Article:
Istanbul’s Chief Public Prosecutor Hadi Salihoglu said those detained over the weekend were accused of “forgery, fabricating evidence and forming an alleged crime syndicate to overtake the sovereignty of the state.”
"The use of dawn raids to intimidate journalists while having the police enter the premises of media organizations sends a chilling message to the rest of society that criticism will not be tolerated," WAN-IFRA’s Secretary General Larry Kilman said.
The arrests are to said to be targeting media bodies in Turkey with links to US-based Islamic cleric Fethullah Gülen, a leading critic of President Recep Tayyip Erdoğan. The arrests appear to be connected with a year-long campaign against Gülen and his alleged supporters, after the Government and the President’s entourage were implicated in a corruption scandal. Authorities claimed that the allegations against the Turkish President were an attempted coup by Erdoğan's critics.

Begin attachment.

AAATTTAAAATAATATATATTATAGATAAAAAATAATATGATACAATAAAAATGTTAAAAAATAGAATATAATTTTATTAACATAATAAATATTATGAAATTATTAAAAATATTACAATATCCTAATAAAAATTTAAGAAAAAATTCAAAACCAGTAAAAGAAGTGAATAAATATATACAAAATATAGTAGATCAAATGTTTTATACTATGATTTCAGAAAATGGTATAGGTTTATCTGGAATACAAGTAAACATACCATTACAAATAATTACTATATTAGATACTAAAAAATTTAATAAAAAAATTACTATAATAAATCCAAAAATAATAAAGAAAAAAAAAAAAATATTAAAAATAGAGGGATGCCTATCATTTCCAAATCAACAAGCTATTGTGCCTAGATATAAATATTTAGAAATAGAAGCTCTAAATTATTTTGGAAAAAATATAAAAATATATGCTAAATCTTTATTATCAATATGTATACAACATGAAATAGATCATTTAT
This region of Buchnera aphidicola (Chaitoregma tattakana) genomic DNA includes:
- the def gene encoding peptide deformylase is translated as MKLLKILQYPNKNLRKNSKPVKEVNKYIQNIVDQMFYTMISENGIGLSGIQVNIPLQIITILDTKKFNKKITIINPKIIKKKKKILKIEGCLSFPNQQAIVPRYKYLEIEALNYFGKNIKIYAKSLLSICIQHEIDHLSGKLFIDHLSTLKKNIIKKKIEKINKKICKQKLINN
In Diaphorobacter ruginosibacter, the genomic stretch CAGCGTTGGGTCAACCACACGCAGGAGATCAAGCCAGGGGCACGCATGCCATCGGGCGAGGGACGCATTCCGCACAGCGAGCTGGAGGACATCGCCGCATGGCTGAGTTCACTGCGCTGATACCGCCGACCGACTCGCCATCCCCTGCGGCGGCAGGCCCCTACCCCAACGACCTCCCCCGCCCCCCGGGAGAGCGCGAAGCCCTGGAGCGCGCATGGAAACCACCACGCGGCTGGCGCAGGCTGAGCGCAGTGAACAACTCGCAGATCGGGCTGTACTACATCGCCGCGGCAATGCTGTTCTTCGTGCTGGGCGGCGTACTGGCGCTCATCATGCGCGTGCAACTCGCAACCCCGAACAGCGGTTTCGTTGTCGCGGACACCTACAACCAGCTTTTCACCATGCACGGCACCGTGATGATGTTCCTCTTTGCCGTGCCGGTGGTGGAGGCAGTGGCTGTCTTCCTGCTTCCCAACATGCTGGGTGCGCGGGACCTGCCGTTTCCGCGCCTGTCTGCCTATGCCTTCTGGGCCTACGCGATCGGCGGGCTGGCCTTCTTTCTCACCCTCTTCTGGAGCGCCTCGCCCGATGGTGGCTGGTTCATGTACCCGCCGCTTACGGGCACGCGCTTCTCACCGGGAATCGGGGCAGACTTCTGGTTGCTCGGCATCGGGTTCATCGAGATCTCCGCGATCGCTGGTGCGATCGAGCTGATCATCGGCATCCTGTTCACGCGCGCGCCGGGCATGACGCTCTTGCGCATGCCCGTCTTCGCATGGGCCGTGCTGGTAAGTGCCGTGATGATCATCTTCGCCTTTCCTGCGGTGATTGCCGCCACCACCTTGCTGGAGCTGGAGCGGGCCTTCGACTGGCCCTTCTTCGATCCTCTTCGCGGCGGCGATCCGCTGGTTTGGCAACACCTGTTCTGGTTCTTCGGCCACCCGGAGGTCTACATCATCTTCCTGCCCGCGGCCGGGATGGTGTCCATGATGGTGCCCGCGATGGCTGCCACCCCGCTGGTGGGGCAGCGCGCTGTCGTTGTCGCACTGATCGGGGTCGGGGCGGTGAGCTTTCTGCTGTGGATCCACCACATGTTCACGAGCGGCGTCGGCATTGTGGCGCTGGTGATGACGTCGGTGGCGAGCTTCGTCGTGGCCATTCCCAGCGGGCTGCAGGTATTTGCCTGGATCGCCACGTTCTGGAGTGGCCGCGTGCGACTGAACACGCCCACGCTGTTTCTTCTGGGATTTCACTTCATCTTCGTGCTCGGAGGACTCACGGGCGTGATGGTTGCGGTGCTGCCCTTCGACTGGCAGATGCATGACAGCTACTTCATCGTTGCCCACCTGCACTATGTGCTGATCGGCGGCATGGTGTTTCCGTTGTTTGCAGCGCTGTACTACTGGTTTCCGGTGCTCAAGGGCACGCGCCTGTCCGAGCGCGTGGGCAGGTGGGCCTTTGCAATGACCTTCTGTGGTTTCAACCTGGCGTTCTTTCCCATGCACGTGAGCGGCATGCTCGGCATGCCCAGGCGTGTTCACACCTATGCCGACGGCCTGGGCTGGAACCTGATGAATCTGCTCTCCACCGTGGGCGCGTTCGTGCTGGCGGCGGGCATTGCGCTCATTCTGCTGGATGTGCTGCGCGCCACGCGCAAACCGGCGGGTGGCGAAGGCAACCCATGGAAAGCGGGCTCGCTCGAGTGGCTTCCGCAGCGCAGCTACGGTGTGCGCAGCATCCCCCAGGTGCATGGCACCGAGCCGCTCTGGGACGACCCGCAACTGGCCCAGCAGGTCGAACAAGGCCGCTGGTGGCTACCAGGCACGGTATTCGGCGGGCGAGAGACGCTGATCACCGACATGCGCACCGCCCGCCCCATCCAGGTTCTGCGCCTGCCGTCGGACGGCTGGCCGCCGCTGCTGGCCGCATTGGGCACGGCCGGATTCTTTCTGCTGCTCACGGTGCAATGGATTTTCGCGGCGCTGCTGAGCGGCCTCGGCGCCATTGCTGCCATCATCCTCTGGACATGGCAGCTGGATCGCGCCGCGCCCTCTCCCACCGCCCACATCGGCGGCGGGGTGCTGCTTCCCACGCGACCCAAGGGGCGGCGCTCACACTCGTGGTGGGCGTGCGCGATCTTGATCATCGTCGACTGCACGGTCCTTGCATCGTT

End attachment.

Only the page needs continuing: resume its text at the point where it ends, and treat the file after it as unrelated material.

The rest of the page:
Crowds of supporters assembled at one of the raids on the Zaman daily and chanted: “The free press cannot be silenced”.
Freedom of expression groups as well as a number of journalists have criticised the raids in what they call an intrusion on press freedom on Turkey.
— Joel Simon (@Joelcpj) December 14, 2014
The European Union has also criticised the raids. Turkey is a candidate to join the EU.